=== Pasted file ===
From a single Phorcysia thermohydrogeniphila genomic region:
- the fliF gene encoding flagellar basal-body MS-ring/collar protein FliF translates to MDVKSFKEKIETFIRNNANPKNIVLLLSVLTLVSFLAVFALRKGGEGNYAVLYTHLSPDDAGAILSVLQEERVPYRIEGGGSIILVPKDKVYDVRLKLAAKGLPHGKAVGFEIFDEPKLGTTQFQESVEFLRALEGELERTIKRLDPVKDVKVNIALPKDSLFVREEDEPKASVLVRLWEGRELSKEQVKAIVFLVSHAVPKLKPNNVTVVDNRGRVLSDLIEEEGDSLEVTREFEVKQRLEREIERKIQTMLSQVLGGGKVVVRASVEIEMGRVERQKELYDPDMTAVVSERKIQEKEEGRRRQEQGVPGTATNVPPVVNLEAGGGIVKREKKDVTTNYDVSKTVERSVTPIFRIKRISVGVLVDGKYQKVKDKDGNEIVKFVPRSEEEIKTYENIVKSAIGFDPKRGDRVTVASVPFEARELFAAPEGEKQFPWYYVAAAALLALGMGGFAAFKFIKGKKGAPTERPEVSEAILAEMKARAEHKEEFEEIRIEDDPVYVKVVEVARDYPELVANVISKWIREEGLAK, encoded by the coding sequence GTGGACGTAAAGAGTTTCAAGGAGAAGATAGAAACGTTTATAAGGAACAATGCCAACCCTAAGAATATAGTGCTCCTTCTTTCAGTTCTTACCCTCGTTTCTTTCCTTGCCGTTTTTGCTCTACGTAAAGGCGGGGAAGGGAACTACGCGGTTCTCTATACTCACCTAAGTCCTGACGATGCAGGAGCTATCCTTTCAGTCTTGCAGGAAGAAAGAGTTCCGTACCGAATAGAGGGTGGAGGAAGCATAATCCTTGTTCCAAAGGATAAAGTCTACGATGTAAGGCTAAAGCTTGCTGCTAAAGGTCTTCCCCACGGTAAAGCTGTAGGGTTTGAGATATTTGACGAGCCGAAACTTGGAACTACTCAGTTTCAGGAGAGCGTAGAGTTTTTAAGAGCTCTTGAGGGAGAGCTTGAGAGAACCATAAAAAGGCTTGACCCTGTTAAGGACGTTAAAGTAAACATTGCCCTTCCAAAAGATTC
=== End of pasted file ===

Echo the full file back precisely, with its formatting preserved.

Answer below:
From a single Phorcysia thermohydrogeniphila genomic region:
- the fliF gene encoding flagellar basal-body MS-ring/collar protein FliF translates to MDVKSFKEKIETFIRNNANPKNIVLLLSVLTLVSFLAVFALRKGGEGNYAVLYTHLSPDDAGAILSVLQEERVPYRIEGGGSIILVPKDKVYDVRLKLAAKGLPHGKAVGFEIFDEPKLGTTQFQESVEFLRALEGELERTIKRLDPVKDVKVNIALPKDSLFVREEDEPKASVLVRLWEGRELSKEQVKAIVFLVSHAVPKLKPNNVTVVDNRGRVLSDLIEEEGDSLEVTREFEVKQRLEREIERKIQTMLSQVLGGGKVVVRASVEIEMGRVERQKELYDPDMTAVVSERKIQEKEEGRRRQEQGVPGTATNVPPVVNLEAGGGIVKREKKDVTTNYDVSKTVERSVTPIFRIKRISVGVLVDGKYQKVKDKDGNEIVKFVPRSEEEIKTYENIVKSAIGFDPKRGDRVTVASVPFEARELFAAPEGEKQFPWYYVAAAALLALGMGGFAAFKFIKGKKGAPTERPEVSEAILAEMKARAEHKEEFEEIRIEDDPVYVKVVEVARDYPELVANVISKWIREEGLAK, encoded by the coding sequence GTGGACGTAAAGAGTTTCAAGGAGAAGATAGAAACGTTTATAAGGAACAATGCCAACCCTAAGAATATAGTGCTCCTTCTTTCAGTTCTTACCCTCGTTTCTTTCCTTGCCGTTTTTGCTCTACGTAAAGGCGGGGAAGGGAACTACGCGGTTCTCTATACTCACCTAAGTCCTGACGATGCAGGAGCTATCCTTTCAGTCTTGCAGGAAGAAAGAGTTCCGTACCGAATAGAGGGTGGAGGAAGCATAATCCTTGTTCCAAAGGATAAAGTCTACGATGTAAGGCTAAAGCTTGCTGCTAAAGGTCTTCCCCACGGTAAAGCTGTAGGGTTTGAGATATTTGACGAGCCGAAACTTGGAACTACTCAGTTTCAGGAGAGCGTAGAGTTTTTAAGAGCTCTTGAGGGAGAGCTTGAGAGAACCATAAAAAGGCTTGACCCTGTTAAGGACGTTAAAGTAAACATTGCCCTTCCAAAAGATTC